“As with millions of other Floridians, our centers are coping with the loss of power and infrastructure in the communities that were most affected by the devastation. Approximately 150 facilities out of the nearly 700 facilities in the state do not currently have full power services restored.
“The loss of these individuals is a profound tragedy within the larger tragedy of Hurricane Irma, and we extend our deepest sympathies to the families of these residents,” Knapp said.
In July 2015, Larkin Community Hospital issued a news release announcing it had won a bankruptcy auction and was taking over operations of the 152-bed Rehabilitation Center at Hollywood Hills, as well as other properties. The reason for the auction: The previous owner was in prison for Medicare fraud.
Both the nursing home and adjacent psychiatric hospital, Hollywood Pavilion, were owned by the family of former CEO Karen Kallen-Zury.
In 2013, a federal jury convicted Kallen-Zury of Lighthouse Point and three other Pavilion employees of conspiracy, saying they had bilked Medicare of $67 million by filing phony claims for mental health services form 2003 to 2012. Medicare was duped into paying about $40 million to Kallen-Zury's company. Of those defendants, Kallen-Zury received the longest sentence: 25 years.
Larkin and Michel bid $24.6 million for the properties, the news release said. “This acquisition represents another step in the evolution of our hospital into an integrated delivery system,” Michel, identified as Larkin’s president, said in the news release.
Larkin Community Hospital, which is based in South Miami, and its owner, Michel, have had a long relationship with a now-indicted healthcare businessman, Philip Esformes.
His attorney, Michael Pasano, said Esformes “has no interest or involvement” in Michel's ownership of the nursing home in Hollywood where the patients died.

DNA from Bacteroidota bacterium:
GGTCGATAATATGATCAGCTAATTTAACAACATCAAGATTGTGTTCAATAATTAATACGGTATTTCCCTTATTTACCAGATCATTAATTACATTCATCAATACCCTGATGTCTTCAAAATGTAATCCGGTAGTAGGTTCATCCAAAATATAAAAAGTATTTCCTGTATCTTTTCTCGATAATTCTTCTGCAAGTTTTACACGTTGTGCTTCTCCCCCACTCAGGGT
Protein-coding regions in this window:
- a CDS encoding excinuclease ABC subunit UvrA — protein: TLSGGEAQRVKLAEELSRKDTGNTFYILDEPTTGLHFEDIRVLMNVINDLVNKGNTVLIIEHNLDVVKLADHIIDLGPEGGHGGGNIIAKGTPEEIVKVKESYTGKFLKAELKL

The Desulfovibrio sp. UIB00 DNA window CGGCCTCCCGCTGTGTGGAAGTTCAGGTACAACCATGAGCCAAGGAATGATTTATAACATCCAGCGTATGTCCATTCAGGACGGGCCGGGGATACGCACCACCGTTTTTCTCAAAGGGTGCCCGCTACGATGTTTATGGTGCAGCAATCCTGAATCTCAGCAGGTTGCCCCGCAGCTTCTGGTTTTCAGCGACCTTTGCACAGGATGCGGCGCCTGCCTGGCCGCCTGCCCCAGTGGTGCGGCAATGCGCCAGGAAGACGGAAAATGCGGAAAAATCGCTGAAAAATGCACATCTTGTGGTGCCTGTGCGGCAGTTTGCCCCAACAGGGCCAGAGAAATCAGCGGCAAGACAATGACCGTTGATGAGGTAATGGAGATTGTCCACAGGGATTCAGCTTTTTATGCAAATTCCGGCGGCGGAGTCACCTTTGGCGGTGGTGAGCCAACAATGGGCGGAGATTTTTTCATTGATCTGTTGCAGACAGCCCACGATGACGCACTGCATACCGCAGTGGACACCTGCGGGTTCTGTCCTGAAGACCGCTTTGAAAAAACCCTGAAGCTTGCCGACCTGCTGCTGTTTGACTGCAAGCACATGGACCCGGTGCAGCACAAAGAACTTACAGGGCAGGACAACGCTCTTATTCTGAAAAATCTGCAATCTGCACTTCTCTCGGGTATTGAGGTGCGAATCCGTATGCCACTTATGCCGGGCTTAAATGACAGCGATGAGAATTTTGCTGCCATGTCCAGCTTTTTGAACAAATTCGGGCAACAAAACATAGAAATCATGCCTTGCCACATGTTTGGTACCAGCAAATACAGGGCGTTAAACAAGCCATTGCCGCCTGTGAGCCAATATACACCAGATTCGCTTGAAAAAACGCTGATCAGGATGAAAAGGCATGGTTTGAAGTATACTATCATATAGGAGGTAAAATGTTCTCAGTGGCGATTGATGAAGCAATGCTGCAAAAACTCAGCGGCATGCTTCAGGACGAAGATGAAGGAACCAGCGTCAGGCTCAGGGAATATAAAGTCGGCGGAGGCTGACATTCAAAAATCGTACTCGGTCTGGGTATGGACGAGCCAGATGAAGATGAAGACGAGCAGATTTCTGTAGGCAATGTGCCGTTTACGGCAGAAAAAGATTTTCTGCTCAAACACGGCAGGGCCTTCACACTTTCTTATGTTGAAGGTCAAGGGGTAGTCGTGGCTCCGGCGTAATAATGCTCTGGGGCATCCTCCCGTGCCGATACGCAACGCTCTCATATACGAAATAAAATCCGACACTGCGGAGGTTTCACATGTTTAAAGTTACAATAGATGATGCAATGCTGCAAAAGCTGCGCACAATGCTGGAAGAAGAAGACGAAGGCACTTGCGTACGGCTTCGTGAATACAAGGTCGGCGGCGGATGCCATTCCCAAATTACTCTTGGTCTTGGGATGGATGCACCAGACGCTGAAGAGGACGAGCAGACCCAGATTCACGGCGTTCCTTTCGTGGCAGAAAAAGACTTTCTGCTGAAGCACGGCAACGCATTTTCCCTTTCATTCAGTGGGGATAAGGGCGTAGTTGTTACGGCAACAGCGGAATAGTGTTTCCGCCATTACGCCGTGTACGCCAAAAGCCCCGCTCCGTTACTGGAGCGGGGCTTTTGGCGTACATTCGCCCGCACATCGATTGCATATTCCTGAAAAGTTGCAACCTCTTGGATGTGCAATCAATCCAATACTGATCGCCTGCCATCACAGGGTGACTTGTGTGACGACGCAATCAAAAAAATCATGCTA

In 2006, Esformes, his father, Morris Esformes, Larkin’s Michel and the hospital’s previous owner, James Desnick, settled a civil dispute with the U.S. government for $15.4 million over allegations that they paid kickbacks to physicians in exchange for referring patients to Larkin.
Back then, Esformes owned a chain of Miami-Dade assisted-living facilities and supplied patients to Larkin. The patients then were returned to his facilities and recycled again, according to the settlement.
In a similar scheme, Esformes was indicted last year in a $1 billion Medicare fraud case that prosecutors called the largest in the nation.
Esformes, a wealthy Miami Beach executive who has been held without bond since his arrest, is accused of exploiting a network of about 20 Miami-Dade skilled-nursing and assisted-living facilities to fleece the taxpayer-funded Medicare program. His network filed false claims for services that were not necessary, or, in some instances, not provided to about 14,000 patients, the indictment says.
Larkin, though not identified in the Esformes indictment, referred many of those Medicare patients to his network through kickbacks to doctors and other medical professionals, prosecutors say. Esformes, in turn, recycled the same patients back through the hospital after they stayed in his network.
Larkin’s owner, Michel, is not identified in the Esformes indictment.
Miami Herald staff writers Daniel Chang and Jay Weaver contributed to this report.